Or why I'm deleting my Facebook account
At the end of this week, I'm going to delete my Facebook account. I've given this a great deal of thought, and I feel I owe an explanation to the family and friends who use Facebook regularly.
Ten-four, good buddy permalink
Years ago, I had more money than sense. I also had a close-knit group of friends, all of whom lived within about a mile of each other. When we weren't working or at school, we spent a lot of time in one another's living rooms. We had the those intense and fascinating conversations that are only possible when you spend a lot of time with a small group of people.
I don't remember why, but I thought that buying us a set of CB radios would be a great idea. Each of us had one in our living rooms. The idea was that we'd continue the conversations over the radios. That didn't really happen. We used them for a few months as a kind of novelty item. We'd listen in on some of the conversations. We'd find a channel that was relatively quiet and goof around. But we never really has the same kinds of conversations over the CB.
Unguarded conversations permalink
In retrospect, it was ridiculous to think that we could have the same types of conversations over the CB. Even when we found a clear channel, there would almost always be someone listening. And the types of conversations we had in our living room were simply inappropriate for the CB. In the end, we did more listening than talking.
In the privacy of our living rooms, we're able to have unguarded conversations with people we trust. When I first started using Facebook in early 2007, it felt a bit like that. I was able to post quick messages and photos to a group of family and friends that I knew and trusted. There was more to Facebook than this— especially after Facebook introduced apps in May of that year—but it was a great way of communicating with family and friends. Effectively, I saw Facebook as a virtual living room: a place to have unguarded conversations with people I trusted.
Broadcasting the living room permalink
The changes to the default privacy changes announced in December of last year and at the F8 conference this year changed that. Suddenly, it was no longer possible to have an unguarded conversation on Facebook. Even if I changed my privacy settings, I couldn't be sure what settings other users had chosen. Facebook, for their own reasons, wanted those conversations in the open. Facebook had decided to broadcast my living room to the rest of the web.
Facebook is right: open is good, sharing is good permalink
I don't have a problem with having conversations in the open. This blog is open to anyone who cares to read it. I'm an avid conversationalist on twitter. Most of my flickr photos are public. I use a number of other online services that make much of my life public.
I love the conversations I have in these places. I've learned a great deal, and I've made a number of friends using those services. However, the conversations I have in the open are fundamentally different than the conversations I would have in my living room; they are fundamentally different than the conversations I used to have on Facebook before December of last year (I haven't really used the service much since then). Everything from the way I speak to what I say changes depending on this context.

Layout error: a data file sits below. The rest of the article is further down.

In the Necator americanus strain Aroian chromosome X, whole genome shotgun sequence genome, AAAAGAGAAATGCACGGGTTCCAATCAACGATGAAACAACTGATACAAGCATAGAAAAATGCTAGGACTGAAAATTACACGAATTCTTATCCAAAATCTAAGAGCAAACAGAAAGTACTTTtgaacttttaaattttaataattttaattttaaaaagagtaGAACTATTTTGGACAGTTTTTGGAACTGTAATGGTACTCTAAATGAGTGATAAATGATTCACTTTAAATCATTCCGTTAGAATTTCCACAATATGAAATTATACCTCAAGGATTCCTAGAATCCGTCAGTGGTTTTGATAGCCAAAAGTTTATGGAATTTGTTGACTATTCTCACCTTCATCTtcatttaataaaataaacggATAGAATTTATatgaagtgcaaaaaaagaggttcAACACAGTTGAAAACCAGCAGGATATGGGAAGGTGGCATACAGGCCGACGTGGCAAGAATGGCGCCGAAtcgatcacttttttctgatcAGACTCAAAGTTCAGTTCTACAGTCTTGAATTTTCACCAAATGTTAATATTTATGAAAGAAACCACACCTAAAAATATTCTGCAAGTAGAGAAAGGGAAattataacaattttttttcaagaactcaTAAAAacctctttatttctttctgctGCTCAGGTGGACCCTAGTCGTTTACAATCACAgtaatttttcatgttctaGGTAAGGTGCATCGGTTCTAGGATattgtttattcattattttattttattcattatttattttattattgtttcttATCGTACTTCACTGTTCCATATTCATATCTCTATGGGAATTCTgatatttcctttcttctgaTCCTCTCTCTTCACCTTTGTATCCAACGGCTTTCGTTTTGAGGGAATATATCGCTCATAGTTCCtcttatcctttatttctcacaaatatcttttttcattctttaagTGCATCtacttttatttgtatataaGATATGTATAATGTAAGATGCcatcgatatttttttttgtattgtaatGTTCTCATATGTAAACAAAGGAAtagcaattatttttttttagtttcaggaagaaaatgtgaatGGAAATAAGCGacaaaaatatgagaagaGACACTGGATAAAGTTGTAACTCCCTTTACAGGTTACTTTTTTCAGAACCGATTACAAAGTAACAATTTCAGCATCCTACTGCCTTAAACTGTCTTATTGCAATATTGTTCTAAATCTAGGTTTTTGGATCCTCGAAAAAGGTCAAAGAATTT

A question of trust permalink
I would have been quite happy to go on using Facebook if they seemed to have any interest at all in their users' concerns. The way they went about implementing these privacy changes was underhanded and dishonest. This fundamentally eroded my trust in the company.
Over the last few weeks, Facebook has had ample opportunity to address users' concerns about the changes to the default privacy settings, but they seem determined to ignore them.
When asked why Facebook couldn't set up their privacy settings so that everything was "opt-in," Elliot Schrage, vice president for public policy at Facebook, replied "Everything is opt-in on Facebook. Participating in the service is a choice... Please don’t share if you’re not comfortable."
Today, Mark Zuckerberg, CEO of Facebook, claimed to address users' privacy concerns. He did not once mention users' concerns about the changes to the default privacy settings.
Facebook has had more than enough opportunity to prove to me and others that they care about their users' concerns. I'm not convinced. Facebook is no longer a company I feel I can trust. They are no longer a service I feel comfortable using to share my life with my family and friends.
If the page they display when you try to deactivate your Facebook account is anything to go by, Facebook seems to think they can get away with this kind of behavior because they own the connections between their users.
This is simply not true. At least, it's not true of they way I've used Facebook. Each and every friend I have on Facebook is someone I met outside of Facebook. For most of those friends, I have alternative means of contact.
If you're reading this post and think you don't have a way of contacting me you can:
And let's hope someone creates a social network that gives a damn about people so we can have unguarded conversations again.
Update: I clicked "Okay."